This summer, Oklahoma and the country dealt with a number of disease outbreaks, including vesicular stomatitis, anthrax, and Eastern equine encephalitis. As most beef operations include horses, both cattle and horses faced potential threats.
Disease outbreaks highlight the critical importance of biosecurity procedures on every livestock operation. We usually think of applying these plans and procedures to protect against infectious and contagious diseases, but non-contagious diseases should also be considered.
The introduction of any disease into a herd can cause devastating losses from impaired fertility to limited growth and production to deaths. The most common approach taken by livestock producers to prevent these losses is vaccination. Vaccinations are an important part of any biosecurity plan. However, not all diseases have vaccines, so more approaches need to be included in biosecurity plans.
A comprehensive biosecurity plan starts with understanding how diseases spread. Generally, the organism responsible is transmitted by the fluids of the organ system it affects. For example, infectious diseases that cause diarrhea or other gastrointestinal diseases are spread through feces. Pneumonia and other infectious diseases of the lungs are spread through respiratory secretions. Infectious skin diseases are transmitted when animals contact each other directly or rub on the same fencepost. Reproductive diseases are often transmitted through breeding activity. Some diseases don’t fit this rule perfectly, but it’s true in most circumstances.
To prevent problems such as calf scours, raise calves in open areas so they don’t easily come into contact with each other’s feces. To prevent the transmission of respiratory viruses, don’t overcrowd or allow nose-to-nose contact across a fence.
Unfortunately, especially in Oklahoma, we also have to consider diseases that are transmitted by ticks and flies. An example is anaplasmosis, where the agent is transmitted through blood carried by the fly or tick to the next animal. This mode of transmission highlights one of the many reasons for an effective ectoparasite control program. Finally, some viruses and bacteria are tough enough to survive for a time outside an animal host. These can then be carried on truck tires, boots, clothes, tagging equipment, tack and other objects that come in contact with manure or other body fluids.
The most common breaches of biosecurity involve introducing new animals. Incoming animals have been in a different environment than the permanent herd and can introduce new pathogens. Even human visitors from other operations can bring things along with them. The home herd may not have developed immunity to these disease agents, making them susceptible. It can happen in the other direction, too. The home herd may have immunity to certain pathogens that the new animal hasn’t been exposed to before. It’s like sending a child to daycare or kindergarten. They’ve been at home and are immune to what’s there, but then they go and meet new children who come with a whole host of new and different bacteria and viruses, and they return home sick.
The best way to prevent this type of exposure is to quarantine new or returning animals for two weeks to 30 days completely away from the home herd. Keeping them in quarantine also includes tending to them last and washing boots to minimize transmission between them and the herd. It’s important to work with your veterinarian to determine what testing, vaccination and parasite treatments should occur while an animal is in quarantine and the length of quarantine. Animals that become sick should also be quarantined. Animals that die should be properly disposed of away from the herd. I also strongly recommend that when animals die without a known cause, a necropsy (animal version of an autopsy) is performed by a veterinarian to determine the cause of death and if it is something that could affect the whole herd.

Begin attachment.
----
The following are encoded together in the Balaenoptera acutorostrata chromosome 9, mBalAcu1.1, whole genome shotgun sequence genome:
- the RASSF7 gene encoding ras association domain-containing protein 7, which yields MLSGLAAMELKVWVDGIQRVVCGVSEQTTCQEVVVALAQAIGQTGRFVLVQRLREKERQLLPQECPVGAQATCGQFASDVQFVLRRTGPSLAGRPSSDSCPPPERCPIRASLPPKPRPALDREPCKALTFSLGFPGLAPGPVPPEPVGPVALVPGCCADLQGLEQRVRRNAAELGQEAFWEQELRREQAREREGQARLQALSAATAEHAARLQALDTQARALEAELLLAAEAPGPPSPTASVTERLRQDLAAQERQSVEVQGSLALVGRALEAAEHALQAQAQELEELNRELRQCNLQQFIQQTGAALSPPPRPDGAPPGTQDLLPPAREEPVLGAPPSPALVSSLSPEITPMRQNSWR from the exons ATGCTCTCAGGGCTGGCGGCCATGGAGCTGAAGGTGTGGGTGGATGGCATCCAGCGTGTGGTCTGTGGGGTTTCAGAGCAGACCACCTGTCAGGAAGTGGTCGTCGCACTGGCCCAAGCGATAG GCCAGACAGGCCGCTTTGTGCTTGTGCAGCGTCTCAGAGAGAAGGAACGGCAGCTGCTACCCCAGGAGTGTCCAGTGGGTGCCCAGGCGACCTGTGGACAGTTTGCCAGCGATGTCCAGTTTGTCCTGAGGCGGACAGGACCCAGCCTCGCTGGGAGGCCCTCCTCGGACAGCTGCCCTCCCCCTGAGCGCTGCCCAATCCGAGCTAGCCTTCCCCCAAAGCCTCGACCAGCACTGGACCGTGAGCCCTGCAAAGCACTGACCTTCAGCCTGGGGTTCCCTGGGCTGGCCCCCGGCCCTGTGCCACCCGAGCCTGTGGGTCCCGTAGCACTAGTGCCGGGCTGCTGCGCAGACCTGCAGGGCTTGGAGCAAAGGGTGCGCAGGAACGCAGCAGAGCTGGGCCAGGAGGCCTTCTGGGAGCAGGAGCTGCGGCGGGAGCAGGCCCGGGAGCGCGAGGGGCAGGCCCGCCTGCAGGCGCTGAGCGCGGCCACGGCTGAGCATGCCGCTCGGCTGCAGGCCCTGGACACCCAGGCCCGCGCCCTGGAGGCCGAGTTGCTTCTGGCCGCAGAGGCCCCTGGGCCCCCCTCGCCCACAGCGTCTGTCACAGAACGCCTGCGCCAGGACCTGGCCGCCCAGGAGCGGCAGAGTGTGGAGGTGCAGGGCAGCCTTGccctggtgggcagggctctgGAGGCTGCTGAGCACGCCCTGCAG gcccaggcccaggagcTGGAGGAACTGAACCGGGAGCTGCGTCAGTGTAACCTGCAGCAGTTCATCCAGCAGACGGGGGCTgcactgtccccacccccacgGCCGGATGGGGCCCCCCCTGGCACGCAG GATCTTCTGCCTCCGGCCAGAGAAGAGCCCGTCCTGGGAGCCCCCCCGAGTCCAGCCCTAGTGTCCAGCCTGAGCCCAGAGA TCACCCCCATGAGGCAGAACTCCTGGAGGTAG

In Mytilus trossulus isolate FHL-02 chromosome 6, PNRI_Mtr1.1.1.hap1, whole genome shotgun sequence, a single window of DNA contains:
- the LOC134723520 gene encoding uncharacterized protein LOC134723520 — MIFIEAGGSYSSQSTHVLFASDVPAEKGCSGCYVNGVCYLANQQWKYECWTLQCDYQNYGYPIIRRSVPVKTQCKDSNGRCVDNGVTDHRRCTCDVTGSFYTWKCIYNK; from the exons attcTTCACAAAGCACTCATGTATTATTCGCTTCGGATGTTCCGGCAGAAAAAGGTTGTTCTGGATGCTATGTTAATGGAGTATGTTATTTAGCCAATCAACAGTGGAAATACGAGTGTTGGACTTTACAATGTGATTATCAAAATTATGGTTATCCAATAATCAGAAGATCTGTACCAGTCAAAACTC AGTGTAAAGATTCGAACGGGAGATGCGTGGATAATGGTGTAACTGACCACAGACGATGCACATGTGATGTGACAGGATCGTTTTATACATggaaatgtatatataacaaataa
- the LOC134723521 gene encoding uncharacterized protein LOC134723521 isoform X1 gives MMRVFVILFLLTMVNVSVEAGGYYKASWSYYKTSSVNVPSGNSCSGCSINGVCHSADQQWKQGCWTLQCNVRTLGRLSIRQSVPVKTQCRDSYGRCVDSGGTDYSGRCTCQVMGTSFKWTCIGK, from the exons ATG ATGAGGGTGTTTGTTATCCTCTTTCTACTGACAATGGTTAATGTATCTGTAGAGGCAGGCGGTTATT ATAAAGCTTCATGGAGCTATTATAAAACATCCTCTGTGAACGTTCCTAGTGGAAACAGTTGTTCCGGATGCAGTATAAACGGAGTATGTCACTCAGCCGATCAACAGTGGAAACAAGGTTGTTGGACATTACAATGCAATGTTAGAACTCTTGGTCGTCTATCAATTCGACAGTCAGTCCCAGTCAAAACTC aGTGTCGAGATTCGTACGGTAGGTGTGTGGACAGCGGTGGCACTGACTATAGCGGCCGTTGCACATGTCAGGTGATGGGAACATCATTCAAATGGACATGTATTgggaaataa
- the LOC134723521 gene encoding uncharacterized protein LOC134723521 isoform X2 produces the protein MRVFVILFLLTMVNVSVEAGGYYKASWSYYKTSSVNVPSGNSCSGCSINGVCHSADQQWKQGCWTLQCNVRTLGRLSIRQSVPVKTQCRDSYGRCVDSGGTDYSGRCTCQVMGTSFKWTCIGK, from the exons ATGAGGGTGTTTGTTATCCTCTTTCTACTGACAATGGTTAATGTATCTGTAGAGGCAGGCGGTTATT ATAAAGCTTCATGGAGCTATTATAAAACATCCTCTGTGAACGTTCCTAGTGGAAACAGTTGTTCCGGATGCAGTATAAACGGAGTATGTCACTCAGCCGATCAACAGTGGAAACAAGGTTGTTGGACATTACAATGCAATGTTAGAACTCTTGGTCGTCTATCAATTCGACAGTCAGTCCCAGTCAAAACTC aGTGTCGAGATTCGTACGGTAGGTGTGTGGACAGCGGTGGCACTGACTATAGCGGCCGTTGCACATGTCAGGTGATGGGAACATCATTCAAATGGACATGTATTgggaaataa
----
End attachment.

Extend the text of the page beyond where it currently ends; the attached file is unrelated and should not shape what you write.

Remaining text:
Finally, nothing protects the herd better than ensuring that they have a strong immune system. Protein and trace minerals play critical direct roles in immunity. A custom vaccination plan against the diseases with the most potential to enter your operation makes sure cattle are ready if there’s a breach. Solid cow immunity through nutrition and vaccinations also ensures that calves nurse quality colostrum and get early protection when they are young and just getting their immunity charged up.
Unfortunately, this summer demonstrated how effectively some diseases spread through livestock operations. So far, there have been 665 premises quarantined for vesicular stomatitis in Oklahoma and other states in the region. The cost of working and testing animals, the loss of productivity from the effects of disease, and the loss of ability to move animals for an extended period can be economically devastating to an operation.
Look at your operation and consider the “holes” where disease can sneak in. Is your daughter traveling on and off the property with her show steer? Are your neighbor’s stocker calves across a fence from your brood cows where they can have direct contact? When you retrieved your bull that jumped the fence and was in with the neighbor’s cattle for a day, did you have your veterinarian test him for trichomoniasis before you put him back with your cows? When you bought that set of heifers and the seller said they had “all their shots,” did he tell you exactly what they had and when? Did you purchase a nurse cow from the sale barn or neighbor?
Take charge of your own herd’s biosecurity by working directly with your veterinarian to develop a plan.
MEDIA CONTACT: Derinda Blakeney, APR | OSU Center for Veterinary Health Sciences | 405-744-6740 | email@example.com